For a long time now, we have been in a holding pattern. I watch my daughter during the day and work when I get it.  My husband goes to college and is finishing...finally.... his PHD. We aren't living on the streets or anything. Our apartment is nice. We have clothes that get a little tattered but we can find ways to replace them when they become truly embarrassing. Some times are better than others. You can usually tell by how much we splurge on eating out. Once in a while we have enough to buy something cool, usually so that we can sell it when things aren't so good. And that's okay normally but there are two things that I regret selling. And one is my ukulele.

There is a musician named Melvern Taylor. He plays the ukulele like a champ. He makes it retro cool. He lives in Lowell and wears a porkpie hat with neat facial hair. My ex-boyfriend who used to be in charge of the music department of a huge advertising agency in NYC said that he knew who he was. Mel is that type of musician. The kind a lot of specific people know from all over because ukulele afficianados are a special breed. He was the first musician that I ever liked and sought out when we moved to Boston. And he made me want to play the uke too.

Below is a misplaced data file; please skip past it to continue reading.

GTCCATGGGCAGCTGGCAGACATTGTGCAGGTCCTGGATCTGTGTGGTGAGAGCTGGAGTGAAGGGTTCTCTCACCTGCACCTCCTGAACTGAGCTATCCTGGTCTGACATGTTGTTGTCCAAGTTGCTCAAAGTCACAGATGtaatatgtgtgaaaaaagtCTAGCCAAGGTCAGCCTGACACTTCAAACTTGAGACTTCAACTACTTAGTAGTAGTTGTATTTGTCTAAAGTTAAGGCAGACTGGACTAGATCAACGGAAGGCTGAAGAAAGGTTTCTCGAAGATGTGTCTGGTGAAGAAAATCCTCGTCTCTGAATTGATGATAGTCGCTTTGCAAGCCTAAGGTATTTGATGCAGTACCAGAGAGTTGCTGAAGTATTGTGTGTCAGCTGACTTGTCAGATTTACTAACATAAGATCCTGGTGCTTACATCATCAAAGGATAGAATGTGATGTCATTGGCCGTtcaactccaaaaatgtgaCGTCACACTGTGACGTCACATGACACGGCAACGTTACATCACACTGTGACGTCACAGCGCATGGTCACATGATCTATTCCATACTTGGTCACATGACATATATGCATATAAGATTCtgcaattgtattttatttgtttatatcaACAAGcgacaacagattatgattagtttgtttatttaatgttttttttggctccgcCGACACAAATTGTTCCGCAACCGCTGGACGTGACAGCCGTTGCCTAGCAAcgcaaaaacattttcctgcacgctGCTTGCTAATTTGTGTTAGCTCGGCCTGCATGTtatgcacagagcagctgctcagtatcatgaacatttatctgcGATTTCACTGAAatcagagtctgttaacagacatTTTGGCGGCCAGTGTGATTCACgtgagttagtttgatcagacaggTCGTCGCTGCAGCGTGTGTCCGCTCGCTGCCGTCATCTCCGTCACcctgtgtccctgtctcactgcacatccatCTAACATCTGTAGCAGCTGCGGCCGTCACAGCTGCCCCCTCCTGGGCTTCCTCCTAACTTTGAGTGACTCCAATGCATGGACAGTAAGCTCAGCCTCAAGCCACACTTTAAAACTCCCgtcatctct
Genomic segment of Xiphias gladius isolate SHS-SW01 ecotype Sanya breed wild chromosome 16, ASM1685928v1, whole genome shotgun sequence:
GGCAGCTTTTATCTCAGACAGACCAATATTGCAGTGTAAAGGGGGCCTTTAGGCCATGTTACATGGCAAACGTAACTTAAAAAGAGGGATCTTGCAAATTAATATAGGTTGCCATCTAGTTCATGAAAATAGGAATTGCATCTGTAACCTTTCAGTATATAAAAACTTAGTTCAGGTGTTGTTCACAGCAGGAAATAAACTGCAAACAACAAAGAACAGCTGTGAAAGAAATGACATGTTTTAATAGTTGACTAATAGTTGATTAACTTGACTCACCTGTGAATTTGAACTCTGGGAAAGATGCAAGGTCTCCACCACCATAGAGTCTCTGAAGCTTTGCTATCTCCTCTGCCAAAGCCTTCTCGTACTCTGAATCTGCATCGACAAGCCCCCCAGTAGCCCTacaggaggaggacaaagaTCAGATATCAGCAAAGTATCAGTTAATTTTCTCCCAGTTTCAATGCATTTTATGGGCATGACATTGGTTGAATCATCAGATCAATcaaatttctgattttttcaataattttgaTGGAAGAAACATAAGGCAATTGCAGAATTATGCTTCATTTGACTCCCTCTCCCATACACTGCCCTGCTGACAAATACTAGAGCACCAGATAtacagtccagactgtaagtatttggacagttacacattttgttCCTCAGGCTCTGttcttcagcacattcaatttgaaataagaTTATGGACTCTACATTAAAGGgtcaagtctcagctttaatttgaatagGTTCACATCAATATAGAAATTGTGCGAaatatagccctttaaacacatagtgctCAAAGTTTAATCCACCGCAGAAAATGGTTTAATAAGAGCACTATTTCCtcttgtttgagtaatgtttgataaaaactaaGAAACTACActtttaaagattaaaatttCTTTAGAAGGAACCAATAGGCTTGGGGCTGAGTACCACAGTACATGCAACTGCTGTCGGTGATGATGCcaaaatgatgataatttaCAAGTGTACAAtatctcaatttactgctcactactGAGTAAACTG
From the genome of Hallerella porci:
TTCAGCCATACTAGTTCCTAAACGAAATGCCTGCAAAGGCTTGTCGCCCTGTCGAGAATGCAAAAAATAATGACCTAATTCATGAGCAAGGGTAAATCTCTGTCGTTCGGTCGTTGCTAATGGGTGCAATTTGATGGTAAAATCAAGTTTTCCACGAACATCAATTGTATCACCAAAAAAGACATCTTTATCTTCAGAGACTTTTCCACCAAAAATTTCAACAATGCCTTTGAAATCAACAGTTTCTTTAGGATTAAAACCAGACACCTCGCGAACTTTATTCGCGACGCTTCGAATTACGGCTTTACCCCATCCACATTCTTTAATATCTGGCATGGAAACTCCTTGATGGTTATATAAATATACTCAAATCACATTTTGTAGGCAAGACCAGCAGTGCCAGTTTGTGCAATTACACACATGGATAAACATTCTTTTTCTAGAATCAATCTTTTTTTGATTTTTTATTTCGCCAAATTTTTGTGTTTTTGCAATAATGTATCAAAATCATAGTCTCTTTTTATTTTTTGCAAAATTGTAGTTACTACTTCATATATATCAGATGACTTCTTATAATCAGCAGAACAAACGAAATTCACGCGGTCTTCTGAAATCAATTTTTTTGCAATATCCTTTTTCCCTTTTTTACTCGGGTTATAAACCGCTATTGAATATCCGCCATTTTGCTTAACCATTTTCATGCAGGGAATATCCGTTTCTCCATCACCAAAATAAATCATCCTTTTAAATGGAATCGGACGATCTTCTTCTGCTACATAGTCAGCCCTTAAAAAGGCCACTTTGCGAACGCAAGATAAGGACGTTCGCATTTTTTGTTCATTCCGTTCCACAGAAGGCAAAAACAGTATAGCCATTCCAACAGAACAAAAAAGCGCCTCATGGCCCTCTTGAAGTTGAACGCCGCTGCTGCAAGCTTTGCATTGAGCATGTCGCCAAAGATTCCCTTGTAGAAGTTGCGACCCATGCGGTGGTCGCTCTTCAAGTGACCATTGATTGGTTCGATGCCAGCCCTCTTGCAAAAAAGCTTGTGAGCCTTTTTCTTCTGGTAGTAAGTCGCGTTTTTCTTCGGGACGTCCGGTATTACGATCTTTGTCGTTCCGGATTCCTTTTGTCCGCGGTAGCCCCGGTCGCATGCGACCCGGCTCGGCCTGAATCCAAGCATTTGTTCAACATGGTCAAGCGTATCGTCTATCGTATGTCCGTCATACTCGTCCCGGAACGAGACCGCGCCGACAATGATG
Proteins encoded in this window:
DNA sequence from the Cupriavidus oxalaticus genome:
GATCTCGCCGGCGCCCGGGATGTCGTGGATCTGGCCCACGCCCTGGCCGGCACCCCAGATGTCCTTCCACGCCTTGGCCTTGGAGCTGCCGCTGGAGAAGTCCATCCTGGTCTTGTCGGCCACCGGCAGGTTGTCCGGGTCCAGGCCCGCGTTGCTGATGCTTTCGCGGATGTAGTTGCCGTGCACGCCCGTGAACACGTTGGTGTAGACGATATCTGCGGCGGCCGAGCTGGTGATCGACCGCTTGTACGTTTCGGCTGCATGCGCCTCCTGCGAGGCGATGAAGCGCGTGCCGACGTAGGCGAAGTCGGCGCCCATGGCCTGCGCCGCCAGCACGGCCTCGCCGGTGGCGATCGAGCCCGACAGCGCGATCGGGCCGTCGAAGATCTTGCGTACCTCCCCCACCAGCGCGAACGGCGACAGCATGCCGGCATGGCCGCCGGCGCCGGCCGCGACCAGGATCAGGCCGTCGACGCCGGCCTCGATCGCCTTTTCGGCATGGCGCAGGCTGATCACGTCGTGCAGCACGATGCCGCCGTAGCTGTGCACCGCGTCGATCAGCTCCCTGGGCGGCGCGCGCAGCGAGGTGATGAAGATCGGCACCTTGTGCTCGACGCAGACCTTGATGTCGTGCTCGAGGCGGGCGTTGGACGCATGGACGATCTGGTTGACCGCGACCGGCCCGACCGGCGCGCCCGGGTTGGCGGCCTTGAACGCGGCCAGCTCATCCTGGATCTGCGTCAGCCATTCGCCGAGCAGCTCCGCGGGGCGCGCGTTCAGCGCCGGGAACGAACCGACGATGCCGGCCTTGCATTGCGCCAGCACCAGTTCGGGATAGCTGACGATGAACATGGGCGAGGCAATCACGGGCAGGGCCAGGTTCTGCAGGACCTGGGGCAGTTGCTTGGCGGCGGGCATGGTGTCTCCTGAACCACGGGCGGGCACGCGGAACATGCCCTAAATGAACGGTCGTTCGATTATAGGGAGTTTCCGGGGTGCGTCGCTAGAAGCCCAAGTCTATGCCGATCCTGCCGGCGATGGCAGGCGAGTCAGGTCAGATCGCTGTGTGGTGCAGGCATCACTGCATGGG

My husband has always been very kind when it comes to humoring my quirky wants. We went to Guitar Center and there was a beautiful Mitchell on sale for a little under two hundred dollars. It was fierce and fit my small hands and most of them had nylon strings that didn't look as painful as guitar strings. I took it home and compared it to the Hawaiian novelty ones that we had sent from my mother in law in Honolulu. It was obviously a better instrument (although the pink one looked wicked cool). Not as good as Mel's but it had mother of pearl inlay and felt right in my hands. I would sit at my dad's old desk after I downloaded chords, trying to play songs. Or I would try to study the lessons from my Ukulele instruction manual.  Mel even gave me a names of recommended teachers.